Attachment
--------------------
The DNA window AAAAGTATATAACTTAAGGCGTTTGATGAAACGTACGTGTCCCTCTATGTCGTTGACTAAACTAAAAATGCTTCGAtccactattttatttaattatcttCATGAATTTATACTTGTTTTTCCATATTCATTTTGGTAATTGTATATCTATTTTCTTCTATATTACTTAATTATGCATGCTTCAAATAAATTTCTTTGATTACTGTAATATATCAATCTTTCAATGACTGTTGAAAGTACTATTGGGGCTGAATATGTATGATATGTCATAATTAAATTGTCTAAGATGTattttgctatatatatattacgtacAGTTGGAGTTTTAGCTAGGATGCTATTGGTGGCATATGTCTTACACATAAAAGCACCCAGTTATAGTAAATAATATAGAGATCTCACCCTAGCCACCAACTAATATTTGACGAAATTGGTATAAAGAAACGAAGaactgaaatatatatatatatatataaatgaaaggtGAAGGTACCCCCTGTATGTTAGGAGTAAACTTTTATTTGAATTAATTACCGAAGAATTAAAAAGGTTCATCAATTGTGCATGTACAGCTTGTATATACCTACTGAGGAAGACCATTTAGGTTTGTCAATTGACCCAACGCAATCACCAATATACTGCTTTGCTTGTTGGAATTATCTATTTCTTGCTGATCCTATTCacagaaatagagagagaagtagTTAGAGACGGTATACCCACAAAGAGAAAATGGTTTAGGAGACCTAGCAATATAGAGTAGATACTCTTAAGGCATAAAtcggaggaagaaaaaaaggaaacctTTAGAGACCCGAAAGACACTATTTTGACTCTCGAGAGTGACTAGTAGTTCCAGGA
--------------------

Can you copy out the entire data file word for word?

The DNA window AAAAGTATATAACTTAAGGCGTTTGATGAAACGTACGTGTCCCTCTATGTCGTTGACTAAACTAAAAATGCTTCGAtccactattttatttaattatcttCATGAATTTATACTTGTTTTTCCATATTCATTTTGGTAATTGTATATCTATTTTCTTCTATATTACTTAATTATGCATGCTTCAAATAAATTTCTTTGATTACTGTAATATATCAATCTTTCAATGACTGTTGAAAGTACTATTGGGGCTGAATATGTATGATATGTCATAATTAAATTGTCTAAGATGTattttgctatatatatattacgtacAGTTGGAGTTTTAGCTAGGATGCTATTGGTGGCATATGTCTTACACATAAAAGCACCCAGTTATAGTAAATAATATAGAGATCTCACCCTAGCCACCAACTAATATTTGACGAAATTGGTATAAAGAAACGAAGaactgaaatatatatatatatatataaatgaaaggtGAAGGTACCCCCTGTATGTTAGGAGTAAACTTTTATTTGAATTAATTACCGAAGAATTAAAAAGGTTCATCAATTGTGCATGTACAGCTTGTATATACCTACTGAGGAAGACCATTTAGGTTTGTCAATTGACCCAACGCAATCACCAATATACTGCTTTGCTTGTTGGAATTATCTATTTCTTGCTGATCCTATTCacagaaatagagagagaagtagTTAGAGACGGTATACCCACAAAGAGAAAATGGTTTAGGAGACCTAGCAATATAGAGTAGATACTCTTAAGGCATAAAtcggaggaagaaaaaaaggaaacctTTAGAGACCCGAAAGACACTATTTTGACTCTCGAGAGTGACTAGTAGTTCCAGGA